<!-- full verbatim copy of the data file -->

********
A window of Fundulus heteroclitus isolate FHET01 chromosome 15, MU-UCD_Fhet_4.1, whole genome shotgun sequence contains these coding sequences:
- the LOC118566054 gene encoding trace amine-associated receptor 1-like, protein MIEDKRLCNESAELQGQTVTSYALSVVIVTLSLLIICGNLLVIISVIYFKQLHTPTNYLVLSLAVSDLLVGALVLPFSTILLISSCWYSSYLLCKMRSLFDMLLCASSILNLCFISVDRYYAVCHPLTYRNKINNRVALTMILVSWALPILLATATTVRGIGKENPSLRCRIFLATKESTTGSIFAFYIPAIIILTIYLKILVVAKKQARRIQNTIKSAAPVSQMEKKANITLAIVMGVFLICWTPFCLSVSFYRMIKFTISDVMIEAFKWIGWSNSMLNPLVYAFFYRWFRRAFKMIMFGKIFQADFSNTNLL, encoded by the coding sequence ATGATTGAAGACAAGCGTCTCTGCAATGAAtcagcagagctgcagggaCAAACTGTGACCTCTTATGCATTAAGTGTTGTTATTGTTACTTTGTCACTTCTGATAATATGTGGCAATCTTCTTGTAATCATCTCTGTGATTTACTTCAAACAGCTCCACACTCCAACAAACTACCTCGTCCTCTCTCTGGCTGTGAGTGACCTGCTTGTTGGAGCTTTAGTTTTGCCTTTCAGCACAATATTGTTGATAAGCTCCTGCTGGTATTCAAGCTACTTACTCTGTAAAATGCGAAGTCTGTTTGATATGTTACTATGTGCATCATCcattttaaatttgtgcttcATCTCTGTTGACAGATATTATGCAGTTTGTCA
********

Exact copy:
A window of Fundulus heteroclitus isolate FHET01 chromosome 15, MU-UCD_Fhet_4.1, whole genome shotgun sequence contains these coding sequences:
- the LOC118566054 gene encoding trace amine-associated receptor 1-like, protein MIEDKRLCNESAELQGQTVTSYALSVVIVTLSLLIICGNLLVIISVIYFKQLHTPTNYLVLSLAVSDLLVGALVLPFSTILLISSCWYSSYLLCKMRSLFDMLLCASSILNLCFISVDRYYAVCHPLTYRNKINNRVALTMILVSWALPILLATATTVRGIGKENPSLRCRIFLATKESTTGSIFAFYIPAIIILTIYLKILVVAKKQARRIQNTIKSAAPVSQMEKKANITLAIVMGVFLICWTPFCLSVSFYRMIKFTISDVMIEAFKWIGWSNSMLNPLVYAFFYRWFRRAFKMIMFGKIFQADFSNTNLL, encoded by the coding sequence ATGATTGAAGACAAGCGTCTCTGCAATGAAtcagcagagctgcagggaCAAACTGTGACCTCTTATGCATTAAGTGTTGTTATTGTTACTTTGTCACTTCTGATAATATGTGGCAATCTTCTTGTAATCATCTCTGTGATTTACTTCAAACAGCTCCACACTCCAACAAACTACCTCGTCCTCTCTCTGGCTGTGAGTGACCTGCTTGTTGGAGCTTTAGTTTTGCCTTTCAGCACAATATTGTTGATAAGCTCCTGCTGGTATTCAAGCTACTTACTCTGTAAAATGCGAAGTCTGTTTGATATGTTACTATGTGCATCATCcattttaaatttgtgcttcATCTCTGTTGACAGATATTATGCAGTTTGTCA